Note: May contain spoilers, artificial colors, and may be processed with machines that contain peanut allergens. This is also the last of the popular culture entries for the near future.
The premier of Season 4 of the AMC’s The Walking Dead brought many old questions back from the dead, along with thousands of zombies. These points should’ve been addressed during the show, but for various reasons were not. Now, we can ponder them in all their decomposing glory. It’s fairly certain they don’t bite, and if they do, it isn’t lethal.
1. So, what happened to Lori?
We saw what happened to Amy, Ed, Jim, Jackie, Jenner, T-Dog, Sophia, Shane, Otis, Patricia, Merle, Dale, Andrea, Milton, Morgan and his son, most of Woodbury, Andrew, Axel, Oscar, and every other remotely recurring cast member. Lori’s is the only death where the audience was completely left without closure or resolution. Not only that, the writers seemed eager to hide the fact that it happened at all. The audience wasn’t even given a glimpse of her corpse.
2. What did Shane actually do?
Shane felt Rick was incompetent and he obsessed about keeping the group “safe.” He couldn’t rescue anyone because it might endanger the group. He could get supplies because it might endanger the group.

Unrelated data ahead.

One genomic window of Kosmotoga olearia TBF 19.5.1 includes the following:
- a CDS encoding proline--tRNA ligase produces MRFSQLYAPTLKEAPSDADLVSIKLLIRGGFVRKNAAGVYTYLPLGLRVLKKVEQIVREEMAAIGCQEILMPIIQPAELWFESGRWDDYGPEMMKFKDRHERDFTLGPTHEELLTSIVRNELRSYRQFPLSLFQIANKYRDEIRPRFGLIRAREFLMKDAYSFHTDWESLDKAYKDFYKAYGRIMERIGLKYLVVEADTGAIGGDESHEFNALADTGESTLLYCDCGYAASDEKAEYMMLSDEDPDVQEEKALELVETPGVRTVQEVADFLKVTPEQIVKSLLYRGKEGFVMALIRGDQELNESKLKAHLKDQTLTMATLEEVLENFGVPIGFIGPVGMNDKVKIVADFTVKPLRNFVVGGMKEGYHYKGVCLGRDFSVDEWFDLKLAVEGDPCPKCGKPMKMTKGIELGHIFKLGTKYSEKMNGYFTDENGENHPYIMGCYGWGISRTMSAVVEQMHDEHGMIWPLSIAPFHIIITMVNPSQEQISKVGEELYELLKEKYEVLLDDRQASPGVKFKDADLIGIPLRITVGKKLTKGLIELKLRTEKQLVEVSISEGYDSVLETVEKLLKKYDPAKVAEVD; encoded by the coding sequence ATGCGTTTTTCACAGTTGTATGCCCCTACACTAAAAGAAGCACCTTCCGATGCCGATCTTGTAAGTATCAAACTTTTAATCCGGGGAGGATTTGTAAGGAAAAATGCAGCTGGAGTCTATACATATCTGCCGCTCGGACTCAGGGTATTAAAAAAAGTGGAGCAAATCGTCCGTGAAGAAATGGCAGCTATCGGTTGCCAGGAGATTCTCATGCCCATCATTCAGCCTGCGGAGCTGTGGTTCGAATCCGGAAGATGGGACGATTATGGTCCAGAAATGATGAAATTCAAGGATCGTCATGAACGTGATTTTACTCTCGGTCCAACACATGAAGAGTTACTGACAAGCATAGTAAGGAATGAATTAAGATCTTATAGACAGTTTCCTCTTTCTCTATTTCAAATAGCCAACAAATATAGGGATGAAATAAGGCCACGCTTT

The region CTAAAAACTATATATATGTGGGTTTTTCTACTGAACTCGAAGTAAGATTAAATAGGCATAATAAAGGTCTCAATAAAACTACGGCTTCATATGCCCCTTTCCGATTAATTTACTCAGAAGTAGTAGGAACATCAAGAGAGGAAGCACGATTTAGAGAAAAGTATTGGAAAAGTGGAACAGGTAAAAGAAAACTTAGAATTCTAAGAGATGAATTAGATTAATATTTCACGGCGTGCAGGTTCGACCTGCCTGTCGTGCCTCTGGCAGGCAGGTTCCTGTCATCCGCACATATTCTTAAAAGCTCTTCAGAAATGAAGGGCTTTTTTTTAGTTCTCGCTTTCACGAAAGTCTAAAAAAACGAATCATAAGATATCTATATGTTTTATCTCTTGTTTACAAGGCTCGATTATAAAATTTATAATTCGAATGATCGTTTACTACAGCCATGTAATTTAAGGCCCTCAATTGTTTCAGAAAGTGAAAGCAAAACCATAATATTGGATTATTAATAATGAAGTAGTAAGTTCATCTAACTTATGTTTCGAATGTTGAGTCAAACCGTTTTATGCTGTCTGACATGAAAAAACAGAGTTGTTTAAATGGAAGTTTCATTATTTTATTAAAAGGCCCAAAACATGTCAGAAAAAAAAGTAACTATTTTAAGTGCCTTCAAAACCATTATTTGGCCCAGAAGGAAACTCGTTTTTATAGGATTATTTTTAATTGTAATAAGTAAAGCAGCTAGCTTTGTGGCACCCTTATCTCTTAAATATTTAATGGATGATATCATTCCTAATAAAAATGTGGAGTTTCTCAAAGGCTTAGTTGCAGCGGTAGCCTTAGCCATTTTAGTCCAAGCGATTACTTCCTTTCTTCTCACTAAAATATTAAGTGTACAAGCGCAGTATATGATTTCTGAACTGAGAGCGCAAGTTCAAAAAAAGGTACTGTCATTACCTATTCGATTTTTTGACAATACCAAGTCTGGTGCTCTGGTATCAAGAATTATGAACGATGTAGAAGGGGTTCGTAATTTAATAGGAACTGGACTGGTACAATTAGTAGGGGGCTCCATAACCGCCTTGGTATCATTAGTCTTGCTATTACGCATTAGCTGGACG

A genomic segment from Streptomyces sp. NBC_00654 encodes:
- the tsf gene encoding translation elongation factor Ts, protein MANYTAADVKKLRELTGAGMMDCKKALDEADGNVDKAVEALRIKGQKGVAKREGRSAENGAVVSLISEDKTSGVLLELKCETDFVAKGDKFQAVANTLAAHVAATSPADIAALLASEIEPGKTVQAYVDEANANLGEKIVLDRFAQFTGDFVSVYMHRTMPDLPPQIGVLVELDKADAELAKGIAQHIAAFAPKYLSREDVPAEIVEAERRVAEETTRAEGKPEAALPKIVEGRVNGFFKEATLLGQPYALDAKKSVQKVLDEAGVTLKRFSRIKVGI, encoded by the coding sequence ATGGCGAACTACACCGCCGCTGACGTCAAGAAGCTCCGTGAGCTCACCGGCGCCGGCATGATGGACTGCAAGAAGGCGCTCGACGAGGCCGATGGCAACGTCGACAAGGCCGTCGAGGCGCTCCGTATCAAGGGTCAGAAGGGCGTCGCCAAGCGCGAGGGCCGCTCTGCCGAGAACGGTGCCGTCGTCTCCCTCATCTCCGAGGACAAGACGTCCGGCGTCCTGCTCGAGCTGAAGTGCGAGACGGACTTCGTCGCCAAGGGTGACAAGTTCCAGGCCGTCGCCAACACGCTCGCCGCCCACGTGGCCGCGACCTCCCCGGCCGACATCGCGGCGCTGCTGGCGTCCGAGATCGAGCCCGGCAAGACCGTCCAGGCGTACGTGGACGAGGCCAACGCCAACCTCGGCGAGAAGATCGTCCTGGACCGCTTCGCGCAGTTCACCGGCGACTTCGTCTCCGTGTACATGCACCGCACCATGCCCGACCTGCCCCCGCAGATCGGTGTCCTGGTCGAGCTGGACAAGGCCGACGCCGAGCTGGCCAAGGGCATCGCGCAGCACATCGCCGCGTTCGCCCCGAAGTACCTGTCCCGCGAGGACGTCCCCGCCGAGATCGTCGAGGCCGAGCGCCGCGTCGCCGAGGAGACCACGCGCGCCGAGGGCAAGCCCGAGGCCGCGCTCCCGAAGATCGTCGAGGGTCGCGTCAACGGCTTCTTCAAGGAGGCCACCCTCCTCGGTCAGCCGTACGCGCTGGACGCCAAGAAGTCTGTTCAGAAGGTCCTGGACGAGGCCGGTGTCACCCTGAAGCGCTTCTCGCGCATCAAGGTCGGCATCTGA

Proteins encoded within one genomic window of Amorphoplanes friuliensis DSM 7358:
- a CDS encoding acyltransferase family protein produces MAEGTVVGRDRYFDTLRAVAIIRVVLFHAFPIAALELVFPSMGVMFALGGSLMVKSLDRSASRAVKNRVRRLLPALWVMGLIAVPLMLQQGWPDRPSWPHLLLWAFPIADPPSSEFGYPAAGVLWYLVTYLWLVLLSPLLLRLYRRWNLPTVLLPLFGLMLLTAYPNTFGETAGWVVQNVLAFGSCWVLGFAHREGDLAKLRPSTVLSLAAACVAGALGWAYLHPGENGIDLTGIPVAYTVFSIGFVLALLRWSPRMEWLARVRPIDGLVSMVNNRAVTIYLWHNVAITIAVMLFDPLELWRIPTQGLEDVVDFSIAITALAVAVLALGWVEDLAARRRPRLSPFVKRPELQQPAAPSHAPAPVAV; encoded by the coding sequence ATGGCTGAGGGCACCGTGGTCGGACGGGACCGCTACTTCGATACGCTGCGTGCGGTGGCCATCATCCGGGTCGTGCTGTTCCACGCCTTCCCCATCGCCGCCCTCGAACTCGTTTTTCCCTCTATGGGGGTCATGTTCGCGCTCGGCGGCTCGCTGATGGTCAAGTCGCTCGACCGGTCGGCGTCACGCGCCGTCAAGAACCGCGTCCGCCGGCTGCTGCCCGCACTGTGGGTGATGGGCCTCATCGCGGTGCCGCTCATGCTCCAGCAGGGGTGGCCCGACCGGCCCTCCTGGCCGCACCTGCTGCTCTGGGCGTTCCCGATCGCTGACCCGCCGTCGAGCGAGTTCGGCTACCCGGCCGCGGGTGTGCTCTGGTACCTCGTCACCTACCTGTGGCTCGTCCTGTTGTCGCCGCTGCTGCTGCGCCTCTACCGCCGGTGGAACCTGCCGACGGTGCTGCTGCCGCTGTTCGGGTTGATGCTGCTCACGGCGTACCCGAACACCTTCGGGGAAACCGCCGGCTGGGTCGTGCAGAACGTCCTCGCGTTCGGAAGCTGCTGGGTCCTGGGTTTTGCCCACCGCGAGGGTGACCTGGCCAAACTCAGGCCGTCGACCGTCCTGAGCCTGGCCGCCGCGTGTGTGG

What we don’t know is what his character did to actually contribute to the group, or how he kept anyone safe. Throughout both seasons, he mostly stormed around the camp and sulked about what Rick did. He ignored the fact that most of the time, Rick made the right choice for the group.
He also argued a considerable amount with Dale. Dale caught Shane pointing a rifle at Rick during Season 1, and that permanently ruined their relationship.
Shane didn’t go on runs, didn’t rescue others, didn’t scavenge unless he was with the group, didn’t hunt, didn’t fish, and was a bad at frog-gigging. In one part of Season 2, he nailed some boards to a windmill and taught some of the group to shoot, although he was unable to defend himself without a gun. He also couldn’t have brought supplies back to help bullet-wounded Karl if he hadn’t murdered Otis.
He blamed Rick for returning to Atlanta for Merle, but also acknowledged the group had no bullets. If Rick hadn’t brought guns and ammo back, many more would’ve perished when the zombie attacked the group.
3. Why didn’t the group retake Woodbury?
They could choose either a gated community with pretty houses, safe streets, and reinforced boundaries or a derelict prison. They chose the prison. The writers claim they will explain this in a newsletter. It should be explained on the show.
4. Why does no one use the military vehicles?
People have their choice of travel, with regular vehicles, or armored military vehicles that flatten anything in their path. They use regular vehicles that are often stuck in mud, easily wrecked, and offer little to no protection against the ravenous hordes.
5. Why does no one use a tank against the ravenous hordes?